The year in Geometry ended with a small project on tessellations. When we returned to school after Memorial Day, there were 8 days of instruction left, broken up by a professional day and a day off for the first Algebra 2 Common Core Regents exam, with Senior Prom falling in the middle. In other words, lovely June weather, an inconsistent schedule and high absences. I wanted something hands-on that students could work on at different paces, with built in extra challenges. We talked about Escher (of course) and looked at his art work, and the geometry therein. We played with pattern blocks and made tessellations with regular polygons. I found wonderful step-by-step images of how to create tessellations using different types of transformations in this lesson from the Exploratorium. At first, I encountered some resistance (“pattern blocks are for babies.”), but the students kept each other in line, amazingly enough (“shut up – this is fun!”). And the beauty of this project, just as with Spiky Door – 100% engagement. Lots of banter, lots of math talk, and results from everyone.
Unfortunately, I do not have photos of the completed tessellations – many of which were quite lovely – although I have saved all of them as artifacts. You’ll have to take my word for it.
I am still not satisfied with all of the results I got in these classes. In Geometry for example, a unit on Coordinate Geometry came after Spiky Door and before this final assignment. We spent three weeks on equations of lines, slope, and how slope appears in lines that are parallel or perpendicular. This unit was less hands-on, and involved more direct instruction and practice (although I have a dynamite exploration on parallel and perpendicular lines, and I don’t have the correct source for it). The assessment in this unit was traditional (i.e. a quiz), and the results not great. I’ve spent a lot of time reflecting about whether my expectations for the students are not high enough, or what classroom management strategies might be more helpful in eliciting ‘better’ and more original work across the board; copying became rampant in a unit with many worksheets (lesson learned).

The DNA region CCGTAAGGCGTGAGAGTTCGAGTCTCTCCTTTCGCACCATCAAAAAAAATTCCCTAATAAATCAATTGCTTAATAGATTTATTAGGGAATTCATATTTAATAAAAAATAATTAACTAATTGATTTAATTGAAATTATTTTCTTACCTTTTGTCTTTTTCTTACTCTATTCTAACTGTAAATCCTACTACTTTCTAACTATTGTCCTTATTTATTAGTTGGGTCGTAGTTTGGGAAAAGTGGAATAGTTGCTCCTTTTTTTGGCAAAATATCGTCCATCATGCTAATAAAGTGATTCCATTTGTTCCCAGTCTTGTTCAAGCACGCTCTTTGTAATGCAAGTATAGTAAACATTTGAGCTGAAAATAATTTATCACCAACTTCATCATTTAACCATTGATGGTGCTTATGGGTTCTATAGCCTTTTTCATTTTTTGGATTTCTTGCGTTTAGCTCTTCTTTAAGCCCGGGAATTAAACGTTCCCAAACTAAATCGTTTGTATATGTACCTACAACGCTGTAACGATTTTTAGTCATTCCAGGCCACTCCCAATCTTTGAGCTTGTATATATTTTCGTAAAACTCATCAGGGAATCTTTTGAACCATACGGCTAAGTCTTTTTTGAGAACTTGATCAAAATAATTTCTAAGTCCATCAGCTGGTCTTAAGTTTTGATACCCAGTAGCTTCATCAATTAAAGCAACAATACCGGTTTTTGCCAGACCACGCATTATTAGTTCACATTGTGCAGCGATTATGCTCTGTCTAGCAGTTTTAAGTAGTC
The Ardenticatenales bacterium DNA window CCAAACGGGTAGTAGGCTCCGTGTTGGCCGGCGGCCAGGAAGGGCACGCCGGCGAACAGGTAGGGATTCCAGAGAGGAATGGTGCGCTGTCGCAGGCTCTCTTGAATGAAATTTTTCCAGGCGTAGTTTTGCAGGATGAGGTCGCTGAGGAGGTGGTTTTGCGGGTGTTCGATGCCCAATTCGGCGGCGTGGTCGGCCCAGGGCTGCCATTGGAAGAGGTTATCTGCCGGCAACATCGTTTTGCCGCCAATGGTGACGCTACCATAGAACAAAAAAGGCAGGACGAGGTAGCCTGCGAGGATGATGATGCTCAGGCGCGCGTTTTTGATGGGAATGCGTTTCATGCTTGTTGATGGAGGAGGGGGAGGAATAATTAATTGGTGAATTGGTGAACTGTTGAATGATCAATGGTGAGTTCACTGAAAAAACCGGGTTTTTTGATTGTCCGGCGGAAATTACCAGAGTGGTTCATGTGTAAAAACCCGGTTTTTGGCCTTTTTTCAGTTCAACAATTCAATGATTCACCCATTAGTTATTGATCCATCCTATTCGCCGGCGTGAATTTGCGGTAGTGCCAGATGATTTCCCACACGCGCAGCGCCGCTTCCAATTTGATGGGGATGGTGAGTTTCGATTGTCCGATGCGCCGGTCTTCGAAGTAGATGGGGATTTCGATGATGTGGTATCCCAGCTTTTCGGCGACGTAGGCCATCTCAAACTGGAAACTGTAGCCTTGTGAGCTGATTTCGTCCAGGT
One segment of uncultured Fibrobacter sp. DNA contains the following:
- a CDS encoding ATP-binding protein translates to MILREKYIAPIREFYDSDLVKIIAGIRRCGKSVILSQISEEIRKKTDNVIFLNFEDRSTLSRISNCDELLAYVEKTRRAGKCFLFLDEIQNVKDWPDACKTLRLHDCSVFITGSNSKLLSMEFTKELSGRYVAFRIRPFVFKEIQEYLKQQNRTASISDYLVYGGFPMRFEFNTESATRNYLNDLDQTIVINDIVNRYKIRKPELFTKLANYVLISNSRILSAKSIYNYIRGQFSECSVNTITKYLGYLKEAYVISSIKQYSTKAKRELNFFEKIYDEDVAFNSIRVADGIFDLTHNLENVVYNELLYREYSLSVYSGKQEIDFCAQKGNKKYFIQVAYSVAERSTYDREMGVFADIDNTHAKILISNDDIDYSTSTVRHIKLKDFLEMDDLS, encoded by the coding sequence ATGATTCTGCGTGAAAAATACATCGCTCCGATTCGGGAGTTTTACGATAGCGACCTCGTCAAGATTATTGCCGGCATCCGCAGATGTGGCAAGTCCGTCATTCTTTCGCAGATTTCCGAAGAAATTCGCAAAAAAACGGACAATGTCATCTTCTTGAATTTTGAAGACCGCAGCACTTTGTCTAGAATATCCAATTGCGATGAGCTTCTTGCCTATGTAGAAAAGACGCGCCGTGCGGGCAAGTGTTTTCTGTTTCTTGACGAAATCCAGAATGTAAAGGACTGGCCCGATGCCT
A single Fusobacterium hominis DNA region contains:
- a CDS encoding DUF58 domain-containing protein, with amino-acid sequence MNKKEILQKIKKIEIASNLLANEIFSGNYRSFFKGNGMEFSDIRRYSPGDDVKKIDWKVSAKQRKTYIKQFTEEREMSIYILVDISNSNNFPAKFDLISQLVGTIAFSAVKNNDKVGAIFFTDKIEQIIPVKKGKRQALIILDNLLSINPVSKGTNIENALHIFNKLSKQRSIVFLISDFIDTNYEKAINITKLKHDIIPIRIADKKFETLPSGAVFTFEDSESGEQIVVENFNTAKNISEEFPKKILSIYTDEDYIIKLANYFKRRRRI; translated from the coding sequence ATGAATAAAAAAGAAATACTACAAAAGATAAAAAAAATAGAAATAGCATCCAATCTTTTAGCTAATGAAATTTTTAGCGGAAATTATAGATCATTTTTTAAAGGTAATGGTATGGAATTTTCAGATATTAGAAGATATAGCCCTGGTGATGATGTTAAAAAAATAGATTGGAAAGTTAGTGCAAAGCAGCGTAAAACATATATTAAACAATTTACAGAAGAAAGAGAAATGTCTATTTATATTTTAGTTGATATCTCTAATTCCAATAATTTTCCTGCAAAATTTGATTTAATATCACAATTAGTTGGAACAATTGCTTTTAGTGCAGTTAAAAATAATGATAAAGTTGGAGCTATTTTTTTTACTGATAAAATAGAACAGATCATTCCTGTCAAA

I have a wonderful [teacher] friend, Emma Groetzinger, who left her students and fan club in Brooklyn [me] to study at Stanford this year. Although she is far away, Emma’s new endeavor has provided us with a richer platform for professional collaboration; because of her more objective perspective and graduate studies, she is able to take a broader view of what is going on in my classroom which helps me enormously in these moments of doubt. This is what she told me – in a text, no less! – when I expressed to her some of the insecurities that continue to plague me about my teaching.
“If we can think about “doing” mathematics as not only the production of right answers but also very much tied up with being able to articulate our thinking, our process, and ask others about theirs… then we may have a broader way to evaluate our classroom spaces for productivity. Sometimes even when kids are not getting things “right” they are still learning, from their own mistakes, from each other, from the value of thinking deeply about their own thinking.”
It’s been a hell of a year. Time to go write on this amazing pad: